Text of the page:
Pages

Saturday, February 25, 2012

How to Give a Compliment

"A compliment is verbal sunshine."

- Robert Orben

A long time ago, a mentor explained to me why compliments are much more powerful when given indirectly through another person.  Think about it for a minute.  Which seems more powerful to you:

(A) Your boss tells you that you're doing a great job.

or

(B) You hear from a coworker that your boss has been saying what a great job you've been doing.


Let's try another scenario.  Which is the stronger compliment:

(A) Your daughter tells you that you are the best parent in the world.

or

(B) You meet one of your daughter's friends.  She says to you that your daughter is always talking about how she has the best parents in the whole world.


Are you getting the idea?  We all tend to discount direct compliments.  In the back of our mind, we suspect that our coworkers need something from us, our friends expect reciprocity, and even our family members may simply be using expected cliches.  But when we indirectly hear that someone has been saying good things about us, we have far less reason to doubt their sincerity.  It is like anti-gossip.

I don't find this concept to be mere theory.  There were a few times in my life when I eventually found out that someone had been saying very positive things about me to other people, and it did indeed carry far more weight than if they had said it to me directly.

Giving is not just about money.  You can give your time, your energy, your wisdom, and many other things.  You can also give encouragement.  And if you want to give a very special gift of encouragement, consider occasionally giving it indirectly as illustrated above.  It may take a little longer, but the end result may be spectacular.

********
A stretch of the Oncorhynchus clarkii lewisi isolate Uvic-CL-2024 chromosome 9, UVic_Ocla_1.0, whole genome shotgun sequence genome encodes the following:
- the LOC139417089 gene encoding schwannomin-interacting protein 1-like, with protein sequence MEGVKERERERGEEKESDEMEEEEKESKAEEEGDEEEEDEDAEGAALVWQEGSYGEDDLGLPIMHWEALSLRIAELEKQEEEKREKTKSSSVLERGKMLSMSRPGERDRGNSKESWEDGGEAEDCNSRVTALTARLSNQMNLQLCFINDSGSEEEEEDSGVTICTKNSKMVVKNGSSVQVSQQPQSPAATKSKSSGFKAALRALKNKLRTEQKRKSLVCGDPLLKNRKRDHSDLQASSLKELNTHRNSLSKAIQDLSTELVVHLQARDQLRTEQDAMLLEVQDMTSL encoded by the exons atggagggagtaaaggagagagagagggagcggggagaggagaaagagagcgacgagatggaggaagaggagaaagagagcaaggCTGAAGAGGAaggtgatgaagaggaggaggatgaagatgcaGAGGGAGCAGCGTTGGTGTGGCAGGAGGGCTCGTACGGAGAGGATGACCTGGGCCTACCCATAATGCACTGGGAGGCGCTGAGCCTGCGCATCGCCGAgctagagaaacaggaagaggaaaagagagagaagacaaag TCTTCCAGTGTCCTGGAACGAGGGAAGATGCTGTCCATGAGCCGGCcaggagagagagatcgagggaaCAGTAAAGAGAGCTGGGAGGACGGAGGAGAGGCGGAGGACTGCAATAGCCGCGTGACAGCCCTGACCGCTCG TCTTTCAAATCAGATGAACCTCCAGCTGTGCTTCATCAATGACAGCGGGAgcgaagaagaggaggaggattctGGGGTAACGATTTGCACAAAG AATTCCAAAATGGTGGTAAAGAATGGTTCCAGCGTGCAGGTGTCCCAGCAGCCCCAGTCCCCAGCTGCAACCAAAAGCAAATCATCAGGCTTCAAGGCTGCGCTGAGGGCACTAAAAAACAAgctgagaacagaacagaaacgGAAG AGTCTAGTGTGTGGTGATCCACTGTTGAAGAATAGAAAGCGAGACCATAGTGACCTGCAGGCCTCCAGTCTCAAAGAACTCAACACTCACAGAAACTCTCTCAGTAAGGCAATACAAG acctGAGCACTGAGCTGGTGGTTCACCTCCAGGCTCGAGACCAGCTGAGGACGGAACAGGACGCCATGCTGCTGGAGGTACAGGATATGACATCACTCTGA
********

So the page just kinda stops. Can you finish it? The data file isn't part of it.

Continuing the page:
Thursday, February 23, 2012

The 3 Axioms of Risk

"It is the nature of all greatness not to be exact."

- Edmund Burke

I've spent an enormous amount of time in the past 20 years studying and thinking about risk.  I've read management books that created taxonomies of hundreds of different kinds of risks, and I've read philosophical books that couldn't even agree on a definition of risk.  I've also read financial books that equated risk with variance and built complex mathematical ideas on top of that assumption.  And perhaps most importantly, I've observed how people and companies react to risk.

Everyone acknowledges the importance of risk.  It's one of the universal themes of life, yet it's hard to define exactly, and it's harder still to understand how we relate to it.  One moment we avoid it, and the next moment we seek it out.

Unlike my budgeting series, I'm not going to get sucked into writing a series about risk.  Instead, I'm going to take the complete opposite approach.  I'm going to attempt to distill everything I know about risk into three axioms, which means I will deliberately need to overgeneralize.  I hope you will reflect on them for a bit and attempt to think how they might relate to your investments and your life.


1. Risk can never be created or destroyed, only transformed.

2. Leverage potentially increases investment returns; leverage always increases investment risk.

3. Risk is ultimately a relative measure of information.

Wednesday, February 22, 2012

Dream Team

Charles Barkley
Larry Bird
Clyde Drexler
Patrick Ewing
Magic Johnson
Michael Jordan
Christian Laettner
Karl Malone
Chris Mullen
Scottie Pippen
David Robinson
John Stockton

- 1992 United States men's Olympic basketball team (a.k.a. "The Dream Team")